An Insider's Look at Mormon Culture

Naturalization

Friday morning my phone rang at 8:20. Rosa, the immigrant whom I’ve been tutoring, called to tell me she had just passed her naturalization test with 100%. I was so pleased. The application fee for citizenship is nearly $700. Applicants get two attempts to pass within a three-month period, but do not receive a refund if they fail the second time.

I felt responsibility for Rosa’s success because I pushed her to apply. Although she’s been a legal resident for 26 years, she thought her English wasn’t good enough. I assured her that the rule for applicants is the ability to speak, read, and write some English. Total proficiency is not required. Heck, many native-born Americans—including some who run for office—never accomplish that.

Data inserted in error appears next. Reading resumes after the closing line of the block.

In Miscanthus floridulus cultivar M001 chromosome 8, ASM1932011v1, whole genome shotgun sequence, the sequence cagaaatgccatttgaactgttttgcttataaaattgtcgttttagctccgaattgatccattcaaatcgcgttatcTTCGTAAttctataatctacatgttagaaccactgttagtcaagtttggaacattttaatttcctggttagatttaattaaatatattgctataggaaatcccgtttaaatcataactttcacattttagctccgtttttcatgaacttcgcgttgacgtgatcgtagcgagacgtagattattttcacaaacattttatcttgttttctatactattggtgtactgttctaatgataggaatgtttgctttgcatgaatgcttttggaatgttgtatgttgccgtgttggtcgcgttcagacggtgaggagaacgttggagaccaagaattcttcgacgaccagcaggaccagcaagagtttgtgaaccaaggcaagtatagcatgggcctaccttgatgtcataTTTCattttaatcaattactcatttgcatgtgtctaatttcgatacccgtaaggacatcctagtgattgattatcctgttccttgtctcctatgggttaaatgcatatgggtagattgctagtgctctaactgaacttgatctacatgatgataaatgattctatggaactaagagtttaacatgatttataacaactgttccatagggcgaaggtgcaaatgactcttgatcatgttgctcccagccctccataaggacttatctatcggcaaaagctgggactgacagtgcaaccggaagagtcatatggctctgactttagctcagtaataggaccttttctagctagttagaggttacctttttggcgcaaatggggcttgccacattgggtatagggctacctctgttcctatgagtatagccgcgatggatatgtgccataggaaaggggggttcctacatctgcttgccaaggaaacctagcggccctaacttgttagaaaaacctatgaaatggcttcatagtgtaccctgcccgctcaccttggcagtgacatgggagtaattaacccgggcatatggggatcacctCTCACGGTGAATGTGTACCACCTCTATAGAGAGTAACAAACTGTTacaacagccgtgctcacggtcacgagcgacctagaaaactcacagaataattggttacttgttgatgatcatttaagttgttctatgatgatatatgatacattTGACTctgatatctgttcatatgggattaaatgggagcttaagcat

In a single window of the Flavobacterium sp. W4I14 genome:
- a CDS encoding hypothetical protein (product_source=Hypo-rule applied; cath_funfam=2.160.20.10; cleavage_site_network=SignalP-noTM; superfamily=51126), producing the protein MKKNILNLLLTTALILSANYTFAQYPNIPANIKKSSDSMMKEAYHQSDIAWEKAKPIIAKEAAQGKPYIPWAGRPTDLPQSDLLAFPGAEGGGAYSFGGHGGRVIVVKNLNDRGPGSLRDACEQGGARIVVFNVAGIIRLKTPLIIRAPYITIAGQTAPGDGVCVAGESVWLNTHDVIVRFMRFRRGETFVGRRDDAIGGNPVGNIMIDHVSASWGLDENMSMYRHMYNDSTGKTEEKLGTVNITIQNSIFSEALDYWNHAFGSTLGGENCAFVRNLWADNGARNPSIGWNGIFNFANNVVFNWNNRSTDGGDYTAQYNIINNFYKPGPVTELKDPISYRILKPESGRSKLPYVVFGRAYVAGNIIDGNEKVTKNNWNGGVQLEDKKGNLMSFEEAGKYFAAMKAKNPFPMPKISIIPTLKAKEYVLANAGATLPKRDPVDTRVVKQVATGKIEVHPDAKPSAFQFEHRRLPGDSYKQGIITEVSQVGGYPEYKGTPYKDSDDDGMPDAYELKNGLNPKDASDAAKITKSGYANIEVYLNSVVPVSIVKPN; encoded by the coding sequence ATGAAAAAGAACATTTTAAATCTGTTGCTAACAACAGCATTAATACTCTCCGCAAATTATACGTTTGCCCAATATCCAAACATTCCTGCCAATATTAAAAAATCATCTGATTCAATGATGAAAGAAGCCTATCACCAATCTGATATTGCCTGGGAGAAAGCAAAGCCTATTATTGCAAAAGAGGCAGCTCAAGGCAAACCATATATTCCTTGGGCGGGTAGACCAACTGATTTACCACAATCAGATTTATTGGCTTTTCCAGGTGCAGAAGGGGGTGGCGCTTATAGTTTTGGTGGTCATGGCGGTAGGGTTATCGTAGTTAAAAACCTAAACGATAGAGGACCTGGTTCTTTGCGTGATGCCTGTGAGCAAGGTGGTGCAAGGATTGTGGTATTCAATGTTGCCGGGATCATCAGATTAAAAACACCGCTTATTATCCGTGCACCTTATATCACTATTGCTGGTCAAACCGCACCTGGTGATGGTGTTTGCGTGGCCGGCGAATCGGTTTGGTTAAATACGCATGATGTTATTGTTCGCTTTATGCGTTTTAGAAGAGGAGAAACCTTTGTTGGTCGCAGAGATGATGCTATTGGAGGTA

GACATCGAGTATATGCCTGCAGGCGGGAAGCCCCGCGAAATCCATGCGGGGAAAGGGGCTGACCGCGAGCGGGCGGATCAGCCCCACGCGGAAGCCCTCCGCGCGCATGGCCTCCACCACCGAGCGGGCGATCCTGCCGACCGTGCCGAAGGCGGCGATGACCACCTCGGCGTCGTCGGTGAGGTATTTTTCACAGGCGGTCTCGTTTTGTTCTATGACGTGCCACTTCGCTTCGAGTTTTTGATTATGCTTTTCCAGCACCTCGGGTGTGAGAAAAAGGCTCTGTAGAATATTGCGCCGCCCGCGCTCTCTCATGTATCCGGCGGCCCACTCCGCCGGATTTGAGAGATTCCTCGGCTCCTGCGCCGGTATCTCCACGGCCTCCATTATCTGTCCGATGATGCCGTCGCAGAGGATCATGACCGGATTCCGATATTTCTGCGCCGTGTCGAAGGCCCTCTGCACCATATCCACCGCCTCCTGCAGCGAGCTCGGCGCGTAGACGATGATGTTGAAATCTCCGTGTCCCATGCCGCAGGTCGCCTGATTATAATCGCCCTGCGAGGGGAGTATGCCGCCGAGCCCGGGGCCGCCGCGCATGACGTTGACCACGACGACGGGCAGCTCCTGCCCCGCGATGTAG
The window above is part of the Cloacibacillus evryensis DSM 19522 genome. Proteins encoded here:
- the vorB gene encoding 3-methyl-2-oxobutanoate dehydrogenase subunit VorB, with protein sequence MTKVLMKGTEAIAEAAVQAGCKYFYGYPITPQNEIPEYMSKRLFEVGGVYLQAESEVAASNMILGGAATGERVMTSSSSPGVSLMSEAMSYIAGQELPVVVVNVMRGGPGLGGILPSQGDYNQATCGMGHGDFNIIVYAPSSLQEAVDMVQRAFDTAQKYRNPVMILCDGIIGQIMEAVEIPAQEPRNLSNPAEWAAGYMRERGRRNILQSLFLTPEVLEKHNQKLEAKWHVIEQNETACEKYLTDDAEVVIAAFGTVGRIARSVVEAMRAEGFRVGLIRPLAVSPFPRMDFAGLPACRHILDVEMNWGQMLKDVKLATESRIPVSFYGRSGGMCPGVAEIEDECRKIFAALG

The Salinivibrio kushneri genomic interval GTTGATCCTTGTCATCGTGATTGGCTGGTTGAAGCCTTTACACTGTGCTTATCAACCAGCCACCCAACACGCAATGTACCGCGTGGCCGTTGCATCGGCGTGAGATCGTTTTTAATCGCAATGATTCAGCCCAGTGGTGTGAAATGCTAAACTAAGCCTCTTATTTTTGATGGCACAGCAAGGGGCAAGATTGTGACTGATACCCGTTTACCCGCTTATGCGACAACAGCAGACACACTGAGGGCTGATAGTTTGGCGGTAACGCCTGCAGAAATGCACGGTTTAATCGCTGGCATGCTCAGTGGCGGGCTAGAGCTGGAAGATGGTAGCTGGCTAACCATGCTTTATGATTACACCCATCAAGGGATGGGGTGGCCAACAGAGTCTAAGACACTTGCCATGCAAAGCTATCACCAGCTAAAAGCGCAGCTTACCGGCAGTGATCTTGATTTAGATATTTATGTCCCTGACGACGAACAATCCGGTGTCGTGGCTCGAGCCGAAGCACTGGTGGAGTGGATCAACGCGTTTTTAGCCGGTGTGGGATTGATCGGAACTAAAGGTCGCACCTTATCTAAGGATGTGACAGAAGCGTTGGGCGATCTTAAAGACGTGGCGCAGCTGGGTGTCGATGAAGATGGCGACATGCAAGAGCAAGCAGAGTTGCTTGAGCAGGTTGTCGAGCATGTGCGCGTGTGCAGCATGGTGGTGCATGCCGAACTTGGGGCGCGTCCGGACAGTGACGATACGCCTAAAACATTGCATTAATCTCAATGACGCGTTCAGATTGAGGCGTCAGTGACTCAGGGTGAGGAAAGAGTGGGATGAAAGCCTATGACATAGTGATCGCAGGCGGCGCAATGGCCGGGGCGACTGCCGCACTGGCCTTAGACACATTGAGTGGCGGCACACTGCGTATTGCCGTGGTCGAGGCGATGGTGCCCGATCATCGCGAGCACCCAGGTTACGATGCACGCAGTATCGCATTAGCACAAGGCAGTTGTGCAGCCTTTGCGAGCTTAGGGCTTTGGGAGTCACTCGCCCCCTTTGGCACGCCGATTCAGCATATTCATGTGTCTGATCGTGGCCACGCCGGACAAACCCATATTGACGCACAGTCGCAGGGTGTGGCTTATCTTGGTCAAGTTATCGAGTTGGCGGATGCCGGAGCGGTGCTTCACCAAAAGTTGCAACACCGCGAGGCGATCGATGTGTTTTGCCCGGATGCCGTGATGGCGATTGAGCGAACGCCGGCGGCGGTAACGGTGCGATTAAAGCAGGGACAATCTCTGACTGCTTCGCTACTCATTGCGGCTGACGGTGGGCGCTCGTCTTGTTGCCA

The civics and history part of the naturalization test would stymie many native-born Americans, also. I mean, how many of us know the number of voting members in the House of Representatives? Or the date the Constitution was written—or who wrote the Federalist Papers?

Cheers to the English Skills Language Center and Catholic Charities who provide programs to help immigrants and refugees learn English and prepare for citizenship.

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